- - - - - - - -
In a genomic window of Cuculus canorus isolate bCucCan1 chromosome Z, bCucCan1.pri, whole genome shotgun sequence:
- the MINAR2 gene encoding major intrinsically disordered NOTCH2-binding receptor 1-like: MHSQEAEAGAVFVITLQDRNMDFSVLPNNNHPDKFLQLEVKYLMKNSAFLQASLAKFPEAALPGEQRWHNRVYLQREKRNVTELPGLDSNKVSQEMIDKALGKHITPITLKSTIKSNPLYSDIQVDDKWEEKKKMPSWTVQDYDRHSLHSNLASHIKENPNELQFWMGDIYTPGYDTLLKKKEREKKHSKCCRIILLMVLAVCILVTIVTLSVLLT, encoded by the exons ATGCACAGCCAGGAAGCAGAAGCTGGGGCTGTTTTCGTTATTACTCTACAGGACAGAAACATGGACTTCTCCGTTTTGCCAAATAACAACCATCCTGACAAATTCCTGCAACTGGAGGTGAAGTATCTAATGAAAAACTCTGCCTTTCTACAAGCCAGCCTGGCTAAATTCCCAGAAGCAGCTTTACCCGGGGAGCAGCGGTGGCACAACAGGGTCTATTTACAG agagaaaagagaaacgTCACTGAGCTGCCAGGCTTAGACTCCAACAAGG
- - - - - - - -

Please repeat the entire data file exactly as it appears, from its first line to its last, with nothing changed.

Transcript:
In a genomic window of Cuculus canorus isolate bCucCan1 chromosome Z, bCucCan1.pri, whole genome shotgun sequence:
- the MINAR2 gene encoding major intrinsically disordered NOTCH2-binding receptor 1-like: MHSQEAEAGAVFVITLQDRNMDFSVLPNNNHPDKFLQLEVKYLMKNSAFLQASLAKFPEAALPGEQRWHNRVYLQREKRNVTELPGLDSNKVSQEMIDKALGKHITPITLKSTIKSNPLYSDIQVDDKWEEKKKMPSWTVQDYDRHSLHSNLASHIKENPNELQFWMGDIYTPGYDTLLKKKEREKKHSKCCRIILLMVLAVCILVTIVTLSVLLT, encoded by the exons ATGCACAGCCAGGAAGCAGAAGCTGGGGCTGTTTTCGTTATTACTCTACAGGACAGAAACATGGACTTCTCCGTTTTGCCAAATAACAACCATCCTGACAAATTCCTGCAACTGGAGGTGAAGTATCTAATGAAAAACTCTGCCTTTCTACAAGCCAGCCTGGCTAAATTCCCAGAAGCAGCTTTACCCGGGGAGCAGCGGTGGCACAACAGGGTCTATTTACAG agagaaaagagaaacgTCACTGAGCTGCCAGGCTTAGACTCCAACAAGG